434499 Spectroscopic Analysis of Coke Precursors on Acid Catalysts

Wednesday, November 11, 2015: 2:30 PM
355D (Salt Palace Convention Center)
Matthew Wulfers1, Carine Villa2, Genka Tzolova-Müller2 and Friederike C. Jentoft3,4, (1)Chemical, Biological, & Materials Engineering, University of Oklahoma, Norman, OK, (2)Inorganic Chemistry, Fritz-Haber-Institut der Max-Planck-Gesellschaft, Berlin, Germany, (3)Chemical, Biological and Materials Engineering, University of Oklahoma, Norman, OK, (4)Chemical Engineering, University of Massachusetts, Amherst, MA

Spectroscopic Analysis of Coke Precursors on Acid Catalysts

Matthew J. Wulfers1, Carine Villa,2 Genka Tzolova-Müller,2 Friederike C. Jentoft1 3 *

1School of Chemical, Biological & Materials Engineering, University of Oklahoma

100 East Boyd Street, Norman, OK 73019-1004, USA

2Department of Inorganic Chemistry, Fritz-Haber-Institut der Max-Planck-Gesellschaft

Faradayweg 4-6, 14195 Berlin, Germany

3present address: Department of Chemical Engineering, University of Massachusetts

686 North Pleasant Street, 159 Goessmann Laboratory, Amherst, MA 01003-9303, USA


Much understanding of hydrocarbon chemistry on surfaces has been gained by drawing analogies to Olah's superacid chemistry [1], but the mechanisms of many heterogeneously catalyzed reactions are still being debated, for example those of C4 skeletal isomerization or methanol-to-olefins conversion [2,3]. A recurring question concerns the existence and stability of carbenium ions and other surface species, which play a pivotal role as reaction intermediates or transition states, for desired as well as for undesired reactions. By using in situ IR and UV-vis spectroscopy, and solvent extractions (of spent catalysts), we compare the reactions of paraffins and olefins on the surfaces of sulfated zirconia and zeolite catalysts.

Both H-mordenite and sulfated zirconia are capable of catalyzing the conversion of n-butane to isobutane; however, the zeolite requires a reaction temperature of 250 °C or higher, whereas sulfated zirconia is active even at room temperature [4]. This difference can, in part, be ascribed to the ability of the catalysts to dehydrogenate butane to butenes, whose presence triggers the isomerization. Significant olefin concentrations, which are associated with good dehydrogenation capability of the paraffin isomerization catalyst and low H2 partial pressures, almost inevitably result in oligomerization reactions and deactivation by coke formation. Time-resolved in situ UV-vis spectra show the multi-step conversion of olefins into cyclic hydrocarbons with extended π-systems [5]. Their electronic spectra are surprisingly unaffected by the nature of the solid acid and are similar to those obtained in organic or acid solutions. Depending on their proton affinity and the presence or absence of a competing base, cyclic unsaturated species are neutral or protonated. A charged state implies that thermal desorption of these species is difficult. Low-molecular weight species on H-mordenite and sulfated zirconia are similar in nature. The growth of such species is confined by the pore size and shape of the zeolite, whereas on the more open surface of sulfated zirconia, dimerization via Diels-Alder chemistry appears possible.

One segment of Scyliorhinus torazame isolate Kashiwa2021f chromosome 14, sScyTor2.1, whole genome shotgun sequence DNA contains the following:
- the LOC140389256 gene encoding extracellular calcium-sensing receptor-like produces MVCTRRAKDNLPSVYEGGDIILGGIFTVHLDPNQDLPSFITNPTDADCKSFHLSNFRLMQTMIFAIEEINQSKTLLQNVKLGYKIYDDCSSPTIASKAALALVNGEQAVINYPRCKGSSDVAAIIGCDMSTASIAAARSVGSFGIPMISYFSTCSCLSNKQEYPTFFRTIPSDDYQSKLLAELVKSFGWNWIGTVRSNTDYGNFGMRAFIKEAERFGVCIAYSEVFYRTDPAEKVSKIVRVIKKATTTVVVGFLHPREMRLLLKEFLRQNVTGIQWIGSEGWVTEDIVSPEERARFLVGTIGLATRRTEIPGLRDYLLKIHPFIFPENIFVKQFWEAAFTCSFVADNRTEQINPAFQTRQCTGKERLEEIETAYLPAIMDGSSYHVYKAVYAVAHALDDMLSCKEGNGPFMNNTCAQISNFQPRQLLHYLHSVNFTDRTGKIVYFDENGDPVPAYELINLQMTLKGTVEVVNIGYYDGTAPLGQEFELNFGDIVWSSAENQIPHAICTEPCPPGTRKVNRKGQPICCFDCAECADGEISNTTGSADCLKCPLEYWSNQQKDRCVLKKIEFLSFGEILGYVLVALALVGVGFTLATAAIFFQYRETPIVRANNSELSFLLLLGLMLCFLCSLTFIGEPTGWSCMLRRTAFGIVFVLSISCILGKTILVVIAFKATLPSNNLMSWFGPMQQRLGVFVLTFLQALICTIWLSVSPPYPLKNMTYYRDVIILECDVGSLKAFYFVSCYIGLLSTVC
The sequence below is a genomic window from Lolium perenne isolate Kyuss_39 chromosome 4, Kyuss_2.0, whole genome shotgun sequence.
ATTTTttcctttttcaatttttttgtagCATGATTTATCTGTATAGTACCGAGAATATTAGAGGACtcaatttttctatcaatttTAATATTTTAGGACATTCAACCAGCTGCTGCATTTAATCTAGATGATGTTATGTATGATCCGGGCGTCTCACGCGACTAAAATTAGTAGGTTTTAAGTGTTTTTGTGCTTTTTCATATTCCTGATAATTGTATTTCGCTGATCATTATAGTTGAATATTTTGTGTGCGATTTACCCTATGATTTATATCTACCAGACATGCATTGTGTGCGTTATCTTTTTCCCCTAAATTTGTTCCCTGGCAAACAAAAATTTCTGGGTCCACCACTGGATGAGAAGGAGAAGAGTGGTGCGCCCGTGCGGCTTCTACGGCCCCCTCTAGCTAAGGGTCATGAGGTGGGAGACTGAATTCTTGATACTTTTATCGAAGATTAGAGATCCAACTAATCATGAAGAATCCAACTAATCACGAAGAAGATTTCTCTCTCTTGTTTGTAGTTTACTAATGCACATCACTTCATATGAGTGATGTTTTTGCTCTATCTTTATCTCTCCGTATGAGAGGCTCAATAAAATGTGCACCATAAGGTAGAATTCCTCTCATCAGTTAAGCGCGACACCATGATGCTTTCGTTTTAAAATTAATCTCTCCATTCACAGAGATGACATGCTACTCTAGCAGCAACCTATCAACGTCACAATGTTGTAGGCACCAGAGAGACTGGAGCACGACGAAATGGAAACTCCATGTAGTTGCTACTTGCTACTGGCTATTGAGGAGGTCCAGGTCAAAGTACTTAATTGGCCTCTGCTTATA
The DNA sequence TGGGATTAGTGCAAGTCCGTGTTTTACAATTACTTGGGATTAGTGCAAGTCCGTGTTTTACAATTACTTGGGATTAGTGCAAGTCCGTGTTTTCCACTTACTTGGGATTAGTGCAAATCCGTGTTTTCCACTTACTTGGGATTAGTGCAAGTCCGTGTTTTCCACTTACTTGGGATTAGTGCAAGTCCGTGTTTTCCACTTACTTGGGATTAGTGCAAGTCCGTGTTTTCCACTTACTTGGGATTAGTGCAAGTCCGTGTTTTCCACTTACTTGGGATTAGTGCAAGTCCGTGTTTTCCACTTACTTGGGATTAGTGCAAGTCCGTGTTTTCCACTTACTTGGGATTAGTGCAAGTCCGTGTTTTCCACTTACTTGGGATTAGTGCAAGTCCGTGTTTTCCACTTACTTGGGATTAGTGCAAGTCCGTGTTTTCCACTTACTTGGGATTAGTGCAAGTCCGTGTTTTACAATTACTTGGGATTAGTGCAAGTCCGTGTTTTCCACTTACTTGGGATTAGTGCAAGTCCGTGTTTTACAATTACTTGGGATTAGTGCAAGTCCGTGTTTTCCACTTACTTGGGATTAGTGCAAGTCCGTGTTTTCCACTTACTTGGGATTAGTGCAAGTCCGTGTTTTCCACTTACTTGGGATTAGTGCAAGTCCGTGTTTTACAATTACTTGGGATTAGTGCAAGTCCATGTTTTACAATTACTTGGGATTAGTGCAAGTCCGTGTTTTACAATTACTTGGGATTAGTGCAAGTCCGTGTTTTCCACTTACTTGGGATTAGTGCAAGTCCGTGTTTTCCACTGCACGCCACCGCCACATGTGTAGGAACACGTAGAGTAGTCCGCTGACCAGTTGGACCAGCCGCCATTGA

[1]   G.A. Olah, Angew. Chem. Int. Ed. 34 (1995) 1393-1405.

[2]   Z.N. Ma, Y. Zou, W.M. Hua, H.Y. He, Z. Gao, Top. Catal. 35 (2005) 141-153.

[3]   S. Ilias, A. Bhan, ACS Catalysis 3 (2013) 18-31.

[4]   M. Hino, S. Kobayashi, K. Arata, J. Am. Chem. Soc. 101 (1979) 6439-6441.

[5]   M.J. Wulfers, F.C. Jentoft, J. Catal. 307 (2013) 204-213.

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